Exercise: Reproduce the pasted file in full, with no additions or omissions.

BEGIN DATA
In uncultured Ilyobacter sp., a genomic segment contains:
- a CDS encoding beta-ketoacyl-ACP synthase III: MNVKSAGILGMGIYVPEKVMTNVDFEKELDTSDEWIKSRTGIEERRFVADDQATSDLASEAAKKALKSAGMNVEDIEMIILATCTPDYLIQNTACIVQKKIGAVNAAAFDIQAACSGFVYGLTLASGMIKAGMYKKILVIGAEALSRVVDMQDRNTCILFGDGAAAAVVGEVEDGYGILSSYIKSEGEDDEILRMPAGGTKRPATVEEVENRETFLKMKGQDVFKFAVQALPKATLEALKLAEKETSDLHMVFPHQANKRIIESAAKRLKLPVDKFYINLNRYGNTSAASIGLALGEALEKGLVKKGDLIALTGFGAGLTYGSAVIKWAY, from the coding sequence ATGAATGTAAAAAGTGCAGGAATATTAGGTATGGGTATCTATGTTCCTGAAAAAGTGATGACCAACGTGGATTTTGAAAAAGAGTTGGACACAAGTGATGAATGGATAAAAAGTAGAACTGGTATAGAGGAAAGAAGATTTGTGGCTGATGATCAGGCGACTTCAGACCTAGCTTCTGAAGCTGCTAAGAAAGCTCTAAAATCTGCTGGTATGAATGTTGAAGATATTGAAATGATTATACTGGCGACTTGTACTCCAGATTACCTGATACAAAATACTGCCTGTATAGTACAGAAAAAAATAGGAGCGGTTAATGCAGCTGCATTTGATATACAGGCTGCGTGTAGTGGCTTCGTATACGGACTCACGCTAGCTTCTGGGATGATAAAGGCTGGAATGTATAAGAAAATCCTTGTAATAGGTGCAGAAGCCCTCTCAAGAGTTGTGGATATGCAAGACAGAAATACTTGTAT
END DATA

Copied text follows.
In uncultured Ilyobacter sp., a genomic segment contains:
- a CDS encoding beta-ketoacyl-ACP synthase III: MNVKSAGILGMGIYVPEKVMTNVDFEKELDTSDEWIKSRTGIEERRFVADDQATSDLASEAAKKALKSAGMNVEDIEMIILATCTPDYLIQNTACIVQKKIGAVNAAAFDIQAACSGFVYGLTLASGMIKAGMYKKILVIGAEALSRVVDMQDRNTCILFGDGAAAAVVGEVEDGYGILSSYIKSEGEDDEILRMPAGGTKRPATVEEVENRETFLKMKGQDVFKFAVQALPKATLEALKLAEKETSDLHMVFPHQANKRIIESAAKRLKLPVDKFYINLNRYGNTSAASIGLALGEALEKGLVKKGDLIALTGFGAGLTYGSAVIKWAY, from the coding sequence ATGAATGTAAAAAGTGCAGGAATATTAGGTATGGGTATCTATGTTCCTGAAAAAGTGATGACCAACGTGGATTTTGAAAAAGAGTTGGACACAAGTGATGAATGGATAAAAAGTAGAACTGGTATAGAGGAAAGAAGATTTGTGGCTGATGATCAGGCGACTTCAGACCTAGCTTCTGAAGCTGCTAAGAAAGCTCTAAAATCTGCTGGTATGAATGTTGAAGATATTGAAATGATTATACTGGCGACTTGTACTCCAGATTACCTGATACAAAATACTGCCTGTATAGTACAGAAAAAAATAGGAGCGGTTAATGCAGCTGCATTTGATATACAGGCTGCGTGTAGTGGCTTCGTATACGGACTCACGCTAGCTTCTGGGATGATAAAGGCTGGAATGTATAAGAAAATCCTTGTAATAGGTGCAGAAGCCCTCTCAAGAGTTGTGGATATGCAAGACAGAAATACTTGTAT